The Bontrager Velocis and Lazer Z1 helmets are tied for lust factor. Both look good, fit great and are competitively light. The Bontrager, which I reviewed here, comes with a detachable visor, but not the kind you’d expect…it looks like a cycling cap’s visor and Velcros between the front pads and shell, lending a classic look without shielding your head from the air pouring in through its vents. The Lazer helmet used their Rollsys retention mech, which is great, and the Z1 fits me very well where several of Lazer’s other helmets don’t. Plus, those orange and blue colors are pretty sweet…
The other piece of gear I’m really liking for cyclocross is Handup’s gloves. They’re comfortable, fit snug without restricting dexterity and are equally adept at grabbing bars and beers (or whatever holiday cheer they’re offering on course…even bacon!)
When you have a closet full of similar items but you keep wearing the same ones, that’s when you know it’s something special. Such is the case with Mission Workshop’s Traverse mountain bike shorts. They’re purpose built, but the styling is suitable for rolling up to the café or Mexican restaurant after riding (even if the pockets aren’t). Like the rest of the MW gear I’ve got, it’s proven durable, well-constructed, comfortable and fits true to size. And like the rest of their gear, it ain’t cheap, but if you could only have one pair of shorts, these could be them. They fit over normal knee pads, move freely and shed water and mud quickly. They’re breathable and light, but substantial enough to work in mild winters, too.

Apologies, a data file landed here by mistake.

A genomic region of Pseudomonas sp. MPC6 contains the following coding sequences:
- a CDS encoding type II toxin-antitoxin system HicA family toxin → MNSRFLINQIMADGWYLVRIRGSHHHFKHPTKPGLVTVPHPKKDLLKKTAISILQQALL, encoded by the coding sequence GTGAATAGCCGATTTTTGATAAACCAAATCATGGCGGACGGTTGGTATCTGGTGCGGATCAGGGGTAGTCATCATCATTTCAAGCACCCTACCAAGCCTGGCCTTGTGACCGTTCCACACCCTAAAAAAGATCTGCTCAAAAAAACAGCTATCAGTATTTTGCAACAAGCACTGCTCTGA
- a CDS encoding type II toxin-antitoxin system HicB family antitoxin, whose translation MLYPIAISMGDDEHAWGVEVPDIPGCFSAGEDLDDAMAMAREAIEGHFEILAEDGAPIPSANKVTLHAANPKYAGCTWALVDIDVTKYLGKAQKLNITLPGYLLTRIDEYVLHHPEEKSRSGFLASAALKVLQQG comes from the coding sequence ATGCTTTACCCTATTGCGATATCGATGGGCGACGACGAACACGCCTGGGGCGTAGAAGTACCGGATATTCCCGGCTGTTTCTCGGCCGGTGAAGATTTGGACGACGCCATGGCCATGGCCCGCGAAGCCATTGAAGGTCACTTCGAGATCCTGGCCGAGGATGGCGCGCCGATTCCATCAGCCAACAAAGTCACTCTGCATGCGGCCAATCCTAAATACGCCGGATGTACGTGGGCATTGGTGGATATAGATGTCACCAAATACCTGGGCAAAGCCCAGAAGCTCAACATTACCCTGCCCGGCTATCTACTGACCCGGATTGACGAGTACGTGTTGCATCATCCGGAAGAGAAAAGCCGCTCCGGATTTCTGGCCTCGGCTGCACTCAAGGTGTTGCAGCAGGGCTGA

For road bike clothing, I’ve been impressed with goods on both ends of the economic spectrum. For affordable kit that doesn’t act like it, Performance Bike’s Elite (shown, left) and Ultra bibshorts and jerseys (for men and women) use materials, features and construction of stuff costing 3x and 4x more. I’m local enough that they pay a visit twice a year to show off the goods, and good they are. And their new CHCB lifestyle and commuter gear is pretty sweet for casual wear on and off the bike.
On the very premium side of things, three brands have stood out recently: Cedar Cycling (shown, right), Search and State, and Lululemon. Yes, that Lululemon. Their kit is sweet, and it’s apparent they did their research. Full review on that coming. There is something special about the fit and feel of truly premium clothing, and these three live up to the hype their prices suggest. Honestly, there’s so much good stuff out there now. PedalED comes to mind (amazing!), Club Ride’s new surf inspired graphics, and Giro has stepped up their game quite a bit. I could go on and on…
I reviewed the 2014/15 Northwave Extreme XC mountain bike shoes and liked them a lot. For 2015/16, they made them even better by adding Michelin-developed rubber compounds and this sick urban camo color pattern. Is there anything wrong with the green ones I tested? Nope, I still use them more than a year after getting them in. Do I want these just because they look better? Hell yeah!
Three Small Things
Feedback Sports Flopstop handlebar holder is simply perfect. Park Tools are great, but their handlebar holder simply doesn’t work on a lot of modern bikes with thicker, more shapely top tubes and aero handlebars. Feedback’s does, and it’s rock solid. And it’s only $22. This is one thing every home mechanic should have.
Blackburn Design makes two of my favorite water bottle cages. The Camber carbon bottle cages come in at 30g and retail for $50 and are hands down the best cage I’ve used. Light, secure and darn good looking. A close second, and much more affordable is the $15, 41g Chicane stainless steel cage. Both come with a lifetime warranty.
I go through protein and recovery drinks far too quickly, and they’re expensive. So I’d love nothing more than a big fat supply of Ojio Sport’s plant-based protein shakes to feed my muscles after a hard ride. Their green energy drink is pretty good, too (Zach disagrees), and their liquid electrolyte blend makes plain water a little less boring without adding artificial sweeteners.
Happy holidays to all, and to all a good ride!